What the Spurs have done in the past is win, and win at levels that defy the NBA’s egalitarian principles. The likes of Duncan, Parker, Ginobili and Leonard are rightfully recognised as the impetus for their ultimate success, but that famed culture empowered San Antonio to assimilate new players into their team, athletes like Mills circa 2012, who entered their system unaware, ill-prepared, for everything the silver and black jersey represents. In 2019, that spirit remains in San Antonio, albeit with a new guardian leading the way forward.

“I breathe, eat and sleep the Spurs way and Spurs culture,” says Mills. “Having done that so consistently for eight years, it is a part of who I am now and understanding that you play for more than just the team; you understand the legacy that you are playing for.”

The Spurs aren’t just Mills’ employer, and they aren’t just his franchise. The bond runs much deeper. After spending the majority of this decade in San Antonio, Mills has come to signify the organisation and the very best of what it stands for.

“I see Patty talking about the purpose of the Spurs uniform and being the gatekeeper to their program,” says Brett Brown, a former Spurs assistant coach. “That the jersey is deeper and bigger than us, and when I read that, it is very Patty.”

Mills speaks freely on a desire to ensure his Spurs are always running correct offensive sets, also the constant communication needed to guarantee correct defensive schemes are being deployed at all times. It doesn’t matter whether he is actually on the court or not, these thoughts never leave his mind. Maybe that is a hidden benefit of those early days in San Antonio. Living life on the bench, where playing time was scant, Mills observed the Spurs quest for integrated basketball nirvana. It’s glaringly clear that those lessons help subsidise his impact in 2019.

“You have to learn the Spurs way,” says Mills. “You have to understand it and make yourself fit within in, that has always been how we’ve handled things here.”

Mills is currently gallivanting through the NBA with the most lethal basketball of his career, although he still spends more time watching than playing. Mills isn’t San Antonio’s best player. Nor is he their most talented or physically imposing. He stands at 183cm, a relative minnow in a land of giants. Six Spurs play more minutes each night. Seven score more points. His averages on the current season - 9.9 points in 23.6 minutes per game – articulate the resume of just another guy, not the guy. In an NBA that has been overrun with analytics, Mills’ quantifiable impact caps out at that of a role player. If only numbers could tell the full story.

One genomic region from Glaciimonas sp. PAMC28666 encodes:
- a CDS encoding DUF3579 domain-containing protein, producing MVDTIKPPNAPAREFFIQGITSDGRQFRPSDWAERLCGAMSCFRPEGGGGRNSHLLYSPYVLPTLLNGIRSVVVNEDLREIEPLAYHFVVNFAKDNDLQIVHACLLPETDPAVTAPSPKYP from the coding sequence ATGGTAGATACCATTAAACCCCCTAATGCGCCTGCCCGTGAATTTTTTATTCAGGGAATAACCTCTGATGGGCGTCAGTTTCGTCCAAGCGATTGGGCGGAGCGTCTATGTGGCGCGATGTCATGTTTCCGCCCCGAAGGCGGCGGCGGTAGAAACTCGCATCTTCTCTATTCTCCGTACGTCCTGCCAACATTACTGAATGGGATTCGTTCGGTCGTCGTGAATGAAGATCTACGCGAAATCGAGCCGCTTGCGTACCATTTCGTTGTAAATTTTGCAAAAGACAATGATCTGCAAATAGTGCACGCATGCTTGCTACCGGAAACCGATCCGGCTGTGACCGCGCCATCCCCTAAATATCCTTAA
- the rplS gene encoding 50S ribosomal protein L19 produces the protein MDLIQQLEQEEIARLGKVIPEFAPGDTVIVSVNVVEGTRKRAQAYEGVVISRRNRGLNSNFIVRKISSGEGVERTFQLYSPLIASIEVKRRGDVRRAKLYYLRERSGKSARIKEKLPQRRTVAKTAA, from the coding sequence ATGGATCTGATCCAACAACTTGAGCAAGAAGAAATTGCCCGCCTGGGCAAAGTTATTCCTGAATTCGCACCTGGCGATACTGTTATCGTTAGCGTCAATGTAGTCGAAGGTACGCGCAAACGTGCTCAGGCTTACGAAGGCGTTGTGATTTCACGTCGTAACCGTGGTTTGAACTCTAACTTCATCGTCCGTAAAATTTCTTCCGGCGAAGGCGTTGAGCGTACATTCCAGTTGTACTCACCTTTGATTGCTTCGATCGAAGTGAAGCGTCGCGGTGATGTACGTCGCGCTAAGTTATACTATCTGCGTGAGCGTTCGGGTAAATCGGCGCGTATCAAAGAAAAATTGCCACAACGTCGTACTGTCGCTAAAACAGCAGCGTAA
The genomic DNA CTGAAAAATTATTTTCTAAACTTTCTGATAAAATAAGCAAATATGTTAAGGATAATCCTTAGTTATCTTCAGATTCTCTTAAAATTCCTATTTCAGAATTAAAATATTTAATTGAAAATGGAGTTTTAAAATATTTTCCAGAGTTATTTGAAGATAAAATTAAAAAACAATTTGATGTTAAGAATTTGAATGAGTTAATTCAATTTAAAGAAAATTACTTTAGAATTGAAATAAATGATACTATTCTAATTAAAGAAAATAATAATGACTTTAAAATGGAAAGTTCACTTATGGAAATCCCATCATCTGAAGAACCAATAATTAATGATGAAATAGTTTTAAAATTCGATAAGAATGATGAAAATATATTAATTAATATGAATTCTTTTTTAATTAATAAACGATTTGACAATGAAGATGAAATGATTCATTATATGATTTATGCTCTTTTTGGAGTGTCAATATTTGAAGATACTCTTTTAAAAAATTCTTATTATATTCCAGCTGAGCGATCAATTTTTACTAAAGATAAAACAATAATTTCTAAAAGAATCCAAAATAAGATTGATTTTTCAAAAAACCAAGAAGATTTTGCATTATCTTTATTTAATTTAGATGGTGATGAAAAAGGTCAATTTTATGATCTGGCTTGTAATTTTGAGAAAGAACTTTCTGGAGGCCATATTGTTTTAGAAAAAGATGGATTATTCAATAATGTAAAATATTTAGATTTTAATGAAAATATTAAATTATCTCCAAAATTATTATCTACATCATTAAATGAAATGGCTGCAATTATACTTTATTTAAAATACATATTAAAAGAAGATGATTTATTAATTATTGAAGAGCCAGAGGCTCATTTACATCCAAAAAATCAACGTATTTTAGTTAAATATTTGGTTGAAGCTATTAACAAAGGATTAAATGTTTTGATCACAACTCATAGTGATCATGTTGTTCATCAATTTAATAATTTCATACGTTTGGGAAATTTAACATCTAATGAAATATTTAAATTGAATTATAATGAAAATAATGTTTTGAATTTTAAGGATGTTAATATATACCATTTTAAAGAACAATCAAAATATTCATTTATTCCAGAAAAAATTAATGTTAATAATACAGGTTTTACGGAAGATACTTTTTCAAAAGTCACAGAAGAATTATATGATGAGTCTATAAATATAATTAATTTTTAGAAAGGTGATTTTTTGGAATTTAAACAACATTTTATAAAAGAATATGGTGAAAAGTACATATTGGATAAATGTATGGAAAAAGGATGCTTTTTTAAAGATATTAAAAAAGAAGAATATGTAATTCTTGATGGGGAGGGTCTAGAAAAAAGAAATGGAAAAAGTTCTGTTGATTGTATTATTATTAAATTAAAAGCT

Speaking after defeat in New York, within a room that was demarcated with pessimism just minutes earlier, Mills is forced to answer another question about San Antonio’s meandering season. He does so, with a response that illustrates how no mathematical equation can encapsulate his impact on these Spurs.

“You take these little mishaps like tonight and put it in the bank for us to be able to grow stronger as a whole organisation,” Mills explained. “It’s all about representing the Spurs the right way and tonight wasn’t an example of that, but I think these are opportunities that we learn from and move forward.”

Even in the aftermath of a disparaging loss to the lowly Knicks, Mills voices optimism. It’s that constant motion being synthesised once more. A commitment to what’s next endears Mills to those within the Spurs ecosystem.

“You need people like Patty,” says Rudy Gay. “When you are going through a tough patch, with a couple of losses, you need people like Patty who are always positive and always ready to go out there and give it his all.”

Aldridge explains that Mills is always a positive influence and brings an infectious spirit into a room. “He’s always happy,” says Aldridge. Marco Belinelli credits Mills for nurturing the Spurs’ energy. Gay adds that Mills is a positive person who always thinks about answers, not just for his personal benefit but rather that of the team. In moments where San Antonio’s resolve is tested, say after a disparaging defeat to a lottery team in New York City, those within the Spurs locker room rely their Australian point guard more than they know.

“It is important to have a positive person like Patty because, when you are on a back-to-back or on the road, which we are most of the time with things like the rodeo trip, it’s nice to have that guy with that energy and that spunk that is going to try and get guys going,” Aldridge said.

When adversity comes calling, Mills is that person everyone knows. The eternal optimist, who roots his mind the positive outcome being chased. It is unquestionably a gift, and something that serves as a rallying point to his teammates.

“Patty exudes a lot of wisdom for everybody else,” says Popovich. “He’s really important for continuing the fabric of what we’ve had in the past.”

The Spurs have won nine of ten games since their Knicks debacle. More importantly, San Antonio has confirmed their place within the Western Conference’s playoff race. Barring unforeseen circumstances, the playoff streak will continue. With the passing of time, recent results make Mills’ final comments in New York appear prophetic. Talk of adversity and challenges was washed away with a simple mandate, one branded with a familiar upbeat tone.

“We still have a great opportunity to make the playoffs, so I am going to focus on keeping the boys together so we can make a big push,” Mills said, as he left Madison Square Garden that evening.

As the last member of the Spurs team to get changed, Mills was holding up the team bus. All his teammates, those who sprinted out of the arena, were waiting on him to complete their finishing move and escape into the night. They would not get to their final destination without him, for Mills is the last remaining Spur, in more ways than one.